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Darwin Correspondence Project

To J. D. Hooker   11 May [1855]

Down Farnborough Kent

May 11th

My dear Hooker

I have just received your note. I am most sincerely & heartily glad at the news it contains & so is my wife.1 Though the income is but a poor one, yet the certainty, I hope, is satisfactory to yourself & Mrs. Hooker. As it must lead in future years to the Directorship, I do hope you look at it, as a piece of good fortune. For my own taste I cannot fancy a pleasanter position, than the Head of such a noble & splendid place, far better, I shd. think than a Professorship in a great town.—2 The more I think of it, the gladder I am. But I will say no more; except that I hope Mrs. Hooker is pretty well pleased.—

Just to answer your remarks in your note. The article on Job, is in Westminster Review, October 1853, article IV:3 I could lend it you, & bring it up with me, if you can wait, for I doubt whether I shall come up for next Philos. Club for that is the day, when about 40 salted seeds “come due”, & you wd. be surprised at the time which my little experiment takes, as I do everything with my own hand.—

As the Gardeners’ Chronicle put in my question, & took notice of it,4 I think I am bound to send, which I had thought of doing next week, my first report to Lindley5 to give him the option of inserting it; but I think it likely that he may not think it fit for a Gardening periodical. When my experiments are ended, (shd the results appear worthy) & shd. the Linnean Journal not object to the previous publication of imperfect and provisional reports, I shd. be delighted to insert the final report there; for it has cost me so much trouble, that I shd. think that probably the result was worthy of more permanent record than a newspaper; but I think I am bound to send it first to Lindley.6 I begin to think the floating question more serious than the germinating one; & am making all the enquiries which I can on subject, & hope to get some little light on it.

Thanks for information about Kerguelen insects; it will save me plaguing the museum men.—7 The two sexes of moth is very curious.—8

I shd. think Binney wd. be excellent for R. Soc:—9

I hope you managed a good meeting at the Club.— The Treasurership must be a plague to you, & I hope you will not be Treasurer for long; I know I wd. much sooner give up the Club, than be its Treasurer.—

Farewell Mr. Assistant Director & dear friend | C. Darwin

I will not mention subject of Directorship to anyone.—


Hooker had been appointed assistant director of the Royal Botanic Gardens, Kew. The appointment was not officially announced until July (see Gardeners’ Chronicle and Agricultural Gazette, no. 27, 7 July 1855, pp. 451–2).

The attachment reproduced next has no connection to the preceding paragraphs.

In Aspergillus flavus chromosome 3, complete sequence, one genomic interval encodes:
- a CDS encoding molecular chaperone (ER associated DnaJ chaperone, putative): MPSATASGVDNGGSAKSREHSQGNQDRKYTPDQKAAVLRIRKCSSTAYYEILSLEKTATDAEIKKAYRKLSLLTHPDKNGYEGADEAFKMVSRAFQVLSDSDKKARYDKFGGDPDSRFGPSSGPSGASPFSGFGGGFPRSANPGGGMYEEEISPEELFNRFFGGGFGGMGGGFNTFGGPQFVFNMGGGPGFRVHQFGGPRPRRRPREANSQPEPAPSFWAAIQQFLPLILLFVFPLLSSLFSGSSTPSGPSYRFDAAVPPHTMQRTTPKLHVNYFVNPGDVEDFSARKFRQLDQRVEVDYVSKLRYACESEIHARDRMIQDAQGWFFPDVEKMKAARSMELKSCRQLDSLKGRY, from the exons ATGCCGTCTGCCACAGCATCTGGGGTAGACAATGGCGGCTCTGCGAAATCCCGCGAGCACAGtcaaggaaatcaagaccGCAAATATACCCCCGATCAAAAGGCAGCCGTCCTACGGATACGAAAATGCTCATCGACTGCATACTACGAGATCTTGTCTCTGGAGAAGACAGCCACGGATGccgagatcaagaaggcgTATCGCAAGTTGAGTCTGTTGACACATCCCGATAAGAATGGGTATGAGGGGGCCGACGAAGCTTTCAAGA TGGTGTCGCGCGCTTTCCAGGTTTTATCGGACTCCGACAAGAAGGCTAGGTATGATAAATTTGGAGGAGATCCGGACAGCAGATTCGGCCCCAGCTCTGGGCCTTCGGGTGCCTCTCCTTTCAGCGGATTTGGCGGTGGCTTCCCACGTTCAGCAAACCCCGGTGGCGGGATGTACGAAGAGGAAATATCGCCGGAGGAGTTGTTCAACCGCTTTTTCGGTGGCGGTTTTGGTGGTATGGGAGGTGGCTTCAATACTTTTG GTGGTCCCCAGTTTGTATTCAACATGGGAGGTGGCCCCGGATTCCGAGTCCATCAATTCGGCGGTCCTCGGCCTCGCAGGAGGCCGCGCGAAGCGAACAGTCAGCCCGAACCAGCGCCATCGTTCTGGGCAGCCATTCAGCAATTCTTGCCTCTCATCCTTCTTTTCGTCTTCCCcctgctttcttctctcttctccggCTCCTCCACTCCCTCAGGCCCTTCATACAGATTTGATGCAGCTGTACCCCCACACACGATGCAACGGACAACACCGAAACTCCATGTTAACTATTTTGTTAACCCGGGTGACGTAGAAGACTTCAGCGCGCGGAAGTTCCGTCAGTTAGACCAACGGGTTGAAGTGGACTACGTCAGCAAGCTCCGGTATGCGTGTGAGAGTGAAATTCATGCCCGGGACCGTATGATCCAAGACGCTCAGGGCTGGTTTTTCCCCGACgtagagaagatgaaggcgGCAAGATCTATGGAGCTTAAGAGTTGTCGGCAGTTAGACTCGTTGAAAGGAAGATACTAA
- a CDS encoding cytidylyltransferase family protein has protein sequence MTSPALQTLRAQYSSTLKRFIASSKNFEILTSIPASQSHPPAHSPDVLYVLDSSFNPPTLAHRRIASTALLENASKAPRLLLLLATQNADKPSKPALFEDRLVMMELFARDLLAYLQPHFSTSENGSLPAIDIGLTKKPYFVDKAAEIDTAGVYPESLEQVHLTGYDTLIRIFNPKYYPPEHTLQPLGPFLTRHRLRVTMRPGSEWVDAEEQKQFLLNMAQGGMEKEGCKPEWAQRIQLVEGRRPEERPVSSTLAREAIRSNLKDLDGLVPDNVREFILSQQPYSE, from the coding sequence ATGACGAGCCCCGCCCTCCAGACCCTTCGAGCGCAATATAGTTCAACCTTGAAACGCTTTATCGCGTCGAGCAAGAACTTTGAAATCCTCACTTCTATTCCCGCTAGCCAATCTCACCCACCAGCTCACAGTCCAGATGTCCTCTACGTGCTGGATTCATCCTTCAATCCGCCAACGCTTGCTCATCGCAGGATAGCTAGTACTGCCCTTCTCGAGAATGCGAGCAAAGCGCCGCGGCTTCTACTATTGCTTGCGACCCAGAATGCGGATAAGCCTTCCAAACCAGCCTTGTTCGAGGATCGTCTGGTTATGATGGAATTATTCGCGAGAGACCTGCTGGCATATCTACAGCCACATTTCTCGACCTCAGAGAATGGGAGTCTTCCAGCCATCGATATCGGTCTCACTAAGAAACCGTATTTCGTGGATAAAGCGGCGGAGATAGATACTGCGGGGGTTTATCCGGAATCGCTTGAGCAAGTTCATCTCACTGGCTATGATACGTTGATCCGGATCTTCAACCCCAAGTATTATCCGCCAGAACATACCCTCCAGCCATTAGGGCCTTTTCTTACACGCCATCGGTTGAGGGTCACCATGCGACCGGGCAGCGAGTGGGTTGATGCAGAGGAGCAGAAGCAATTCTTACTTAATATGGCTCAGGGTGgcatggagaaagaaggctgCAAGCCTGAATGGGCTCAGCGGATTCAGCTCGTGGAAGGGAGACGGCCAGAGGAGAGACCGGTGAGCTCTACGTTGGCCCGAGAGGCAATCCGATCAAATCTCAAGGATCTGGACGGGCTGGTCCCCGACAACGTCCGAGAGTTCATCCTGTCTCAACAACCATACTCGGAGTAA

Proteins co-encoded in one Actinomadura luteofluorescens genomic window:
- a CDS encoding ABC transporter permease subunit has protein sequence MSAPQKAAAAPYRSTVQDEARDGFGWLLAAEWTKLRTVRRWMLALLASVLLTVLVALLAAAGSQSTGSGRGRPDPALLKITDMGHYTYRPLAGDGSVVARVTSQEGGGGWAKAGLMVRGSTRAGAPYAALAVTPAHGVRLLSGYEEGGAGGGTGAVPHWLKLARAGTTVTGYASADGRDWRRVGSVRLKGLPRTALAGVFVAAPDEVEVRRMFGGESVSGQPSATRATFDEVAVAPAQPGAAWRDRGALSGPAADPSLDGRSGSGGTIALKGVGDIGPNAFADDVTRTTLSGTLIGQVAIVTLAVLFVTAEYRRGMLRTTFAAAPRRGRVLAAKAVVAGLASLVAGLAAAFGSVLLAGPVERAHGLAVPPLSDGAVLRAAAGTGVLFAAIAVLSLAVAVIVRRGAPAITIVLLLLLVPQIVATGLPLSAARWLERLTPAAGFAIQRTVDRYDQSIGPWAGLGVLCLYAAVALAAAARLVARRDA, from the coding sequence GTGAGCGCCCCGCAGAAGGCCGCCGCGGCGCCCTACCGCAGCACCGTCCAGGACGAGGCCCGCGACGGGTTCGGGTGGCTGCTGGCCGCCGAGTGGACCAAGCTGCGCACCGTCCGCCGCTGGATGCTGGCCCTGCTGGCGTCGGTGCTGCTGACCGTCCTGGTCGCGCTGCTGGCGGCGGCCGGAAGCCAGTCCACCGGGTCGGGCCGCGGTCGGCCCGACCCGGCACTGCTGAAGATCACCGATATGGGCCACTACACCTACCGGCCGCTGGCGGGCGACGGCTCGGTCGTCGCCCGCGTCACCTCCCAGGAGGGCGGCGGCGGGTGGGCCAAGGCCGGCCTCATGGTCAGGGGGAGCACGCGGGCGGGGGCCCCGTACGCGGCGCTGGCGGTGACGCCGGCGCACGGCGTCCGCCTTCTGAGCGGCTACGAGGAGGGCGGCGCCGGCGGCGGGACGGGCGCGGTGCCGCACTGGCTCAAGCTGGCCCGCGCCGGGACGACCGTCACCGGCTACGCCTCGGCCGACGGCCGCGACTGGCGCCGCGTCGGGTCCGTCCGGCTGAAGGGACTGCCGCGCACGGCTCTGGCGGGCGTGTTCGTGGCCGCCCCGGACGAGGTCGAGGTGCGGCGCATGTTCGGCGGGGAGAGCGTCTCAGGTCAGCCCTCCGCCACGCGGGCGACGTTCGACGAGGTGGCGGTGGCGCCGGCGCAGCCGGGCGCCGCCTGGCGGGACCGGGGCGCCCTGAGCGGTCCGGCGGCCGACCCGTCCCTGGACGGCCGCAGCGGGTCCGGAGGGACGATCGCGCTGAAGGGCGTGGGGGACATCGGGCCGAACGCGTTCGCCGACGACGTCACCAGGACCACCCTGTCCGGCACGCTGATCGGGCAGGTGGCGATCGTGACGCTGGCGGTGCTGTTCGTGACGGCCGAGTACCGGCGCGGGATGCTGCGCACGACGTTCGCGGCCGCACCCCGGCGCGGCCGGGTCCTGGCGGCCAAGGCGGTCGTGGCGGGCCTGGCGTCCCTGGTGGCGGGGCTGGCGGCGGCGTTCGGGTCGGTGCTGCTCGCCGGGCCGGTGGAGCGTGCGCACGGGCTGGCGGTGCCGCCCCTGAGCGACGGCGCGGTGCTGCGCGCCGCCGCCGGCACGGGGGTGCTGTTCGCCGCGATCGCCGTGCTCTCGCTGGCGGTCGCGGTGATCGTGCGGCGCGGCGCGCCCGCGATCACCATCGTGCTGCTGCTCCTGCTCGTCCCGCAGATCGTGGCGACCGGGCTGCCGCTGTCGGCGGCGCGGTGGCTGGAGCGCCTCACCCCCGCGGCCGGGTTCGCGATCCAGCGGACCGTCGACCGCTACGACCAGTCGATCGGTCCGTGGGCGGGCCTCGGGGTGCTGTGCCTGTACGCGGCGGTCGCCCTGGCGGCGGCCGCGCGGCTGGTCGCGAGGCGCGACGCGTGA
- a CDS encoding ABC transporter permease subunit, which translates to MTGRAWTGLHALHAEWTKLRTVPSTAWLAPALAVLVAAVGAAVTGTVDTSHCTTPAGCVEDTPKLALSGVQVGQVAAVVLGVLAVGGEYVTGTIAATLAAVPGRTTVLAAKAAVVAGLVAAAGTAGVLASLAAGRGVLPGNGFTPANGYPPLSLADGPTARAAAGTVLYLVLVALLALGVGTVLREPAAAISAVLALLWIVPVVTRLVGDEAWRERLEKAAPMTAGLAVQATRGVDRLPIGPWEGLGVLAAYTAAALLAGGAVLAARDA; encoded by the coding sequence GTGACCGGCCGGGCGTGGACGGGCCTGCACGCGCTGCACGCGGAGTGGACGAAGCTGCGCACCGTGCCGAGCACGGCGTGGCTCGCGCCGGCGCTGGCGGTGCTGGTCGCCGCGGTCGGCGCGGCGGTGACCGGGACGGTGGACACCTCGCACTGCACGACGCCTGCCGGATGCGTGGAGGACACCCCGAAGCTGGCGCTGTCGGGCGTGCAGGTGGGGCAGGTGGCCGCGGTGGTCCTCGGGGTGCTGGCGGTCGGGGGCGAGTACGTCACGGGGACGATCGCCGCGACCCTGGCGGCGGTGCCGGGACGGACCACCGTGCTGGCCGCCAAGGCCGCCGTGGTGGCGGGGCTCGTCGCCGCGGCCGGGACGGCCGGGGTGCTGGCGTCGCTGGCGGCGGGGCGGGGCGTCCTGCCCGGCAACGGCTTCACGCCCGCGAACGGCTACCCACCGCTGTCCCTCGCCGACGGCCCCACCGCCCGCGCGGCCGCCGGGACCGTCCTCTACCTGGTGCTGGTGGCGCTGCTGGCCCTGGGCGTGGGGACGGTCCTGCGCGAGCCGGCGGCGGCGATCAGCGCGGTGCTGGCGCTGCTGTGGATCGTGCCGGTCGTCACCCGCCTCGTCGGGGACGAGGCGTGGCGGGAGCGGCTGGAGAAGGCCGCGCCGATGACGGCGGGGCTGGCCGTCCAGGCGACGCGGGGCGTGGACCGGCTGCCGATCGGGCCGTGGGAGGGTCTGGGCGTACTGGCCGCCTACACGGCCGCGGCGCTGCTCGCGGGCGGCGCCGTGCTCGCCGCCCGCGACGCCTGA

An allusion to Hooker’s disappointment at losing the election to the chair of botany at Edinburgh University in 1845 (see Correspondence vol. 3, letter to J. D. Hooker, [5 or 12 November 1845]).
An anonymous article published in the Westminster Review n.s. 4 (1853): 417–50, praising the new school of biblical criticism emerging in Germany. The author was James Anthony Froude (Wellesley Index 3: 620). Froude complained that English scholars shrank from investigating the Bible as a secular text.
See letters to Gardeners’ Chronicle, 11 April [1855], and to J. D. Hooker, 19 April [1855].
John Lindley was editor of the Gardeners’ Chronicle.
CD’s report, ‘Does sea-water kill seeds?’, was published in the Gardeners’ Chronicle and Agricultural Gazette on 26 May 1855 (see letter to Gardeners’ Chronicle, 21 May [1855]). CD presented a more extensive report at the Linnean Society on 6 May 1856 (see Collected papers 1: 264–73).
Probably the single species of moth found by Hooker on Kerguelen Land and mentioned in Natural selection, p. 292. Hooker described it as apterous (letter from J. D. Hooker, [before 17 March 1855]).
Edward William Binney had published extensively on the Midland coal formations and their plants. He and Hooker had written a paper on fossil plants in bituminous formations (Binney and Hooker 1855). See letter from J. D. Hooker, 25 August 1854. Binney was elected a fellow of the Royal Society in 1856.


Collected papers: The collected papers of Charles Darwin. Edited by Paul H. Barrett. 2 vols. Chicago and London: University of Chicago Press. 1977.

Correspondence: The correspondence of Charles Darwin. Edited by Frederick Burkhardt et al. 27 vols to date. Cambridge: Cambridge University Press. 1985–.

Natural selection: Charles Darwin’s Natural selection: being the second part of his big species book written from 1856 to 1858. Edited by R. C. Stauffer. Cambridge: Cambridge University Press. 1975.


JDH to be appointed Assistant Director at Kew.

On where to publish seed-salting paper. Floating problem perhaps more important than germination.

Letter details

Letter no.
Charles Robert Darwin
Joseph Dalton Hooker
Sent from
Source of text
DAR 114: 131
Physical description

Please cite as

Darwin Correspondence Project, “Letter no. 1680,” accessed on 22 June 2021,

Also published in The Correspondence of Charles Darwin, vol. 5